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Posts Tagged ‘February Album Writing Month’

Wow, time flies when you’re having fun.

Or working like a dog.

Whichever.

In any case, something more like normal service should be resumed now. After a crazy January of working 10 hour days between the university job and singing tuition, things have now settled down slightly with a reduction in hours to four days a week instead of five. I’m still busy, but I can now enjoy luxuries like eating and sleeping.

Oh, and taking part in the yearly write-fest that is February Album Writing Month. That too. 😉

So far, progress has been good, I think. A week in, I’m bang on target with four songs recorded and up on the site and several on the go. My biggest challenge is keeping up with the listening and commenting – the site is so much bigger this year than previous ones, so it can feel pretty overwhelming staying on top of everything. As always though it’s a fantastic experience and a strong and positive community.

I usually like to blog about FAWM and put up posts highlighting some of my favourite listens. I’m going to open with a post about what I’ve been doing, and then post again later in the week when I’ve narrowed down five or so recommendations – the quality this year is outstanding, which is great but makes finding five or so favourites actually pretty hard!

So my four so far (in order of posting and with the disclaimer that these are rough demos with some errors and glitches!):

Shadows on the Run

January was a horrible struggle this year, as it is for many of us, which is what inspired this one.

I know it’s not always easy
Life can leave you hollow inside
Striped down and defenceless
On a hellish ride

Too many corners and angles
The path ahead obscure and unknown
But nothing is forever
And you’re not alone

CHORUS
See the shadows on the run
In the path of something better coming true
Winter’s time is almost done
And the light is pushing through
See the shadows on the run
See the future stretching out before you
In the golden summer sun
There’ll be nothing you can’t do

I know you’ve been cold in the darkness
Chilled by every little mistake
Sometimes it feels like there’s nothing
More you can take

The wind is so bitter, the land is so hard
Stagnation feels so easy to do
But nothing is forever
And we’ll see it through

CHORUS
See the shadows on the run
In the path of something better coming true
Winter’s time is almost done
And the light is pushing through
See the shadows on the run
See the future stretching out before you
In the golden summer sun
There’ll be nothing you can’t do

Rubbish Fairy Tale

A favourite of mine and one that will be on set lists for live gigs from now on, this is a song about expectations and how reality so rarely matches up.

 

I was looking for a pot of gold
Had to settle for a pin
I dreamt of a knight in armour bold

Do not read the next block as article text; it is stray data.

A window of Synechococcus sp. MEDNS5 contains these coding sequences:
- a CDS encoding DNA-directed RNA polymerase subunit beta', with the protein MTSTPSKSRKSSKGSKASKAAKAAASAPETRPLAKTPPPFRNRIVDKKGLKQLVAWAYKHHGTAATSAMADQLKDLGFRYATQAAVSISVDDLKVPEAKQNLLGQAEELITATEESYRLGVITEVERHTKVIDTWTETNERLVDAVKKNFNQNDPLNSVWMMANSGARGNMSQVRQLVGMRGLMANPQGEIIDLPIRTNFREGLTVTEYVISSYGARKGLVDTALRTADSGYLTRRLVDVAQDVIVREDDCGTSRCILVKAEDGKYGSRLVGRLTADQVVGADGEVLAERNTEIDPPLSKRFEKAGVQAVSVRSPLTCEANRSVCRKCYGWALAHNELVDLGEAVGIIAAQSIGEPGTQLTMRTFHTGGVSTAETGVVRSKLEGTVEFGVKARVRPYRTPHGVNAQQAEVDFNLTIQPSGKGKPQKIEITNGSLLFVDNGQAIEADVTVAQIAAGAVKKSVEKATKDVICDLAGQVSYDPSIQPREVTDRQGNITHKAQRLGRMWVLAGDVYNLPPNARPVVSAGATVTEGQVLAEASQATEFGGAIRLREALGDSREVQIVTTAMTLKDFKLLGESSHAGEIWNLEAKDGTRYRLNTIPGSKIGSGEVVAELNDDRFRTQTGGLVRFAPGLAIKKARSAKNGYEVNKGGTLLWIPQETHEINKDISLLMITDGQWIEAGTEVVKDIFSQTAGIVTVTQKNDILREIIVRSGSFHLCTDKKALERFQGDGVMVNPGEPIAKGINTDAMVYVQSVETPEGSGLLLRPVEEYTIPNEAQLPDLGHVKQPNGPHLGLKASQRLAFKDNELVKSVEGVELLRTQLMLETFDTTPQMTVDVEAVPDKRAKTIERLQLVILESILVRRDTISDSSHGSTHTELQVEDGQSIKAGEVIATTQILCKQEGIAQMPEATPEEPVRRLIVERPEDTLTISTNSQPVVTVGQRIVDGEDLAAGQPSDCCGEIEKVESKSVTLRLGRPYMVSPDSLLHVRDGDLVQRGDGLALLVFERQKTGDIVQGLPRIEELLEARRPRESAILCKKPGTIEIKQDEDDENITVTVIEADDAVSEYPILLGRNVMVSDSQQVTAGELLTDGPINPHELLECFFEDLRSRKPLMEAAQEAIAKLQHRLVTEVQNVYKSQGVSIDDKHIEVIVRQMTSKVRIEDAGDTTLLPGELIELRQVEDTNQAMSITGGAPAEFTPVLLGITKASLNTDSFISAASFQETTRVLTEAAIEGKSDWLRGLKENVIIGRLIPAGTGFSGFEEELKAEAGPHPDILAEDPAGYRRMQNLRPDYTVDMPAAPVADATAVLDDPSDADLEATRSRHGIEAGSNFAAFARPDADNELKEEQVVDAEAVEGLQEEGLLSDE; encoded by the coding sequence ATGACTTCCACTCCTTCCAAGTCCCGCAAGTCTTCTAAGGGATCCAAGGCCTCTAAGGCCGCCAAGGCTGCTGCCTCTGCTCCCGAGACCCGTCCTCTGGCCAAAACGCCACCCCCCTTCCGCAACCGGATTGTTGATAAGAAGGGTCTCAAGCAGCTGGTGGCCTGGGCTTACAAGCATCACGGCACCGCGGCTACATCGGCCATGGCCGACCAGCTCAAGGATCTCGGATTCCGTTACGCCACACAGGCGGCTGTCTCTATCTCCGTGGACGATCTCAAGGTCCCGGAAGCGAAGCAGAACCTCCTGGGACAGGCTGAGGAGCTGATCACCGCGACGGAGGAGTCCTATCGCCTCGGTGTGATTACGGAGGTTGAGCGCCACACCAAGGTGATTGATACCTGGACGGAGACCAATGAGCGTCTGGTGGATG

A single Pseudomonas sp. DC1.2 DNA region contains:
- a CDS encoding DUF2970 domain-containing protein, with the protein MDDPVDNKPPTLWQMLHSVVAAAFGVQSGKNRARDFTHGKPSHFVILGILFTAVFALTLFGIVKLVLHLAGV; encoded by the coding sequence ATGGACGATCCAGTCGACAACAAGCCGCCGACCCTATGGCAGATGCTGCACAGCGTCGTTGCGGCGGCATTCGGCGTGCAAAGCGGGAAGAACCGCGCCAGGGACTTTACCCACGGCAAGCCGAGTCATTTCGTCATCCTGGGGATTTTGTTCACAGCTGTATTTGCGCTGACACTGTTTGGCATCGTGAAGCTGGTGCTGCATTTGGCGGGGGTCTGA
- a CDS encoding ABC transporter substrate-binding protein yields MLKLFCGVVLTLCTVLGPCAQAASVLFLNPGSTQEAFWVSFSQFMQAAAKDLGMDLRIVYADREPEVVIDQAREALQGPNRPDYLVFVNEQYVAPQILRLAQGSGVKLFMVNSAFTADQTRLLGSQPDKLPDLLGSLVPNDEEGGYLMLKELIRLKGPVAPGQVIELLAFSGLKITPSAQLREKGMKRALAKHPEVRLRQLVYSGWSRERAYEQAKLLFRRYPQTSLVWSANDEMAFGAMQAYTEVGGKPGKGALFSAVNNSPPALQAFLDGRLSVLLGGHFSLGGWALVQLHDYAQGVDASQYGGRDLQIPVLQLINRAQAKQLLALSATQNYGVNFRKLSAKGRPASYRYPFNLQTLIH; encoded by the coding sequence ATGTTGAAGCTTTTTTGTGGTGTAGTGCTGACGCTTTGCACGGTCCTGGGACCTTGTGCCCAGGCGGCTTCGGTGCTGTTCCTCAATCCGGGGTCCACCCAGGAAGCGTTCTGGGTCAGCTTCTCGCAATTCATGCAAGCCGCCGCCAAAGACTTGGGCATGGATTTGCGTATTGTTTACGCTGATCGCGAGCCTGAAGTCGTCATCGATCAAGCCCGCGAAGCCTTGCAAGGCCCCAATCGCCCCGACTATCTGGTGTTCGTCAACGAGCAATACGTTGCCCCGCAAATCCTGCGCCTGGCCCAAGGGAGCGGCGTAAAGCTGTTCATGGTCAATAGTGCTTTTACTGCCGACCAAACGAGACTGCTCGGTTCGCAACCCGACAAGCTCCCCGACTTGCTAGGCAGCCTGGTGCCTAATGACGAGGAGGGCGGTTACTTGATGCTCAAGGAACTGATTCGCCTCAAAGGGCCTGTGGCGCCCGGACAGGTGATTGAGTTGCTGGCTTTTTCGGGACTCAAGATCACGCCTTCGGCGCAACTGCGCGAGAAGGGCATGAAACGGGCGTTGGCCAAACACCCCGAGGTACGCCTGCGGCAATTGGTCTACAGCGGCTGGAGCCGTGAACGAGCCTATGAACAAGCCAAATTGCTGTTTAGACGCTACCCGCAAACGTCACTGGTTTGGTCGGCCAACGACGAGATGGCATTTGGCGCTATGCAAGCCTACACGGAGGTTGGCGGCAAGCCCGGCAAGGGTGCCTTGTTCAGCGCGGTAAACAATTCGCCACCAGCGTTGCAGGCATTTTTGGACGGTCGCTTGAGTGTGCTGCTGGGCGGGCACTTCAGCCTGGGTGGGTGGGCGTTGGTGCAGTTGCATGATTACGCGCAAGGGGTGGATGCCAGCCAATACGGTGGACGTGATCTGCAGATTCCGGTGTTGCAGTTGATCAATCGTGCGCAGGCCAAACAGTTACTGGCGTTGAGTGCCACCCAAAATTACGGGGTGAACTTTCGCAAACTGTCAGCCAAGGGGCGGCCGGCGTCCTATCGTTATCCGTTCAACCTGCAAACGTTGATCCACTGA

Got a boy made out of tin

Ooh, what a rubbish fairy tale
Ooh, what a rubbish fairy tale

This “happy-ever-after” thing
Is so last hundred years
The poisoned apple book of lies
Makes a mockery of tears

Ooh, what a rubbish fairy tale
Ooh, what a rubbish fairy tale

I won’t guess your name
And I won’t let down my hair
I’ve kissed a thousand frogs and they’re all still there
You can keep your slipper
You can keep your throne
All I want is a good book and a night at home

Ooh, what a rubbish fairy tale
Ooh, what a rubbish fairy tale
Ooh, what a rubbish fairy tale
Ooh, what a rubbish fairy tale

Battlefield

This was written as part of a song skirmish. Song skirmishes are one of my favourite things about FAWM. Someone picks a title, and everyone who takes part has one hour to write a song with that title. Then they’re shared. It consistently amazes me how differently people interpret the titles. This was my offering.

Here on the battlefield we will take a stand
In the killing fields our test is close at hand
We won’t be bound, we won’t fear death
We’ll hold our ground until the final breath

Those who went before us
Stained the good earth with their blood
And we who follow after
Feel their heartbeats in the mud
The hounds of war are coming
Howling death, despair and rage
But our courage will sustain us as we meet them

Here on the battlefield we will take a stand
In the killing fields our test is close at hand
We won’t be bound, we won’t fear death
We’ll hold our ground until the final breath

There’s no honour in this bloodshed
But some things must be done
As we tumble rank and file
To never see the sun
Some may call us martyrs
And some may call us fools
But to bow before the enemy is foolish too

Here on the battlefield we will take a stand
In the killing fields our test is close at hand
We won’t be bound, we won’t fear death
We’ll hold our ground until the final breath

Impossible Windmills

This is the saddest one this year and carries a trigger warning because of the content of the lyrics (mental health/depression). I’d like to re-record the vocals at some point. Gemma helped out with the lyrics on the last verse 🙂

A note on the mirror, written in steam
I can see clearly, through the glass nearly
A chink in your armour, patched up with glue
A smile sad as oceans, as you go through the motions

You’re tilting again at impossible windmills
I’m helpless again as you fall to the night

A page in your diary, a hole in your heart
I understand partly, through the glass darkly
A word left unspoken, a thorn in your mind
You’re turning away now, you’ve nothing to say

You’re tilting again at impossible windmills
I’m helpless again as you fall to the night

You’re tilting again at impossible windmills
I’m helpless again as you fall to the night
You’re tilting again at impossible windmills
I’m helpless again as you fall to the night

A note on the mirror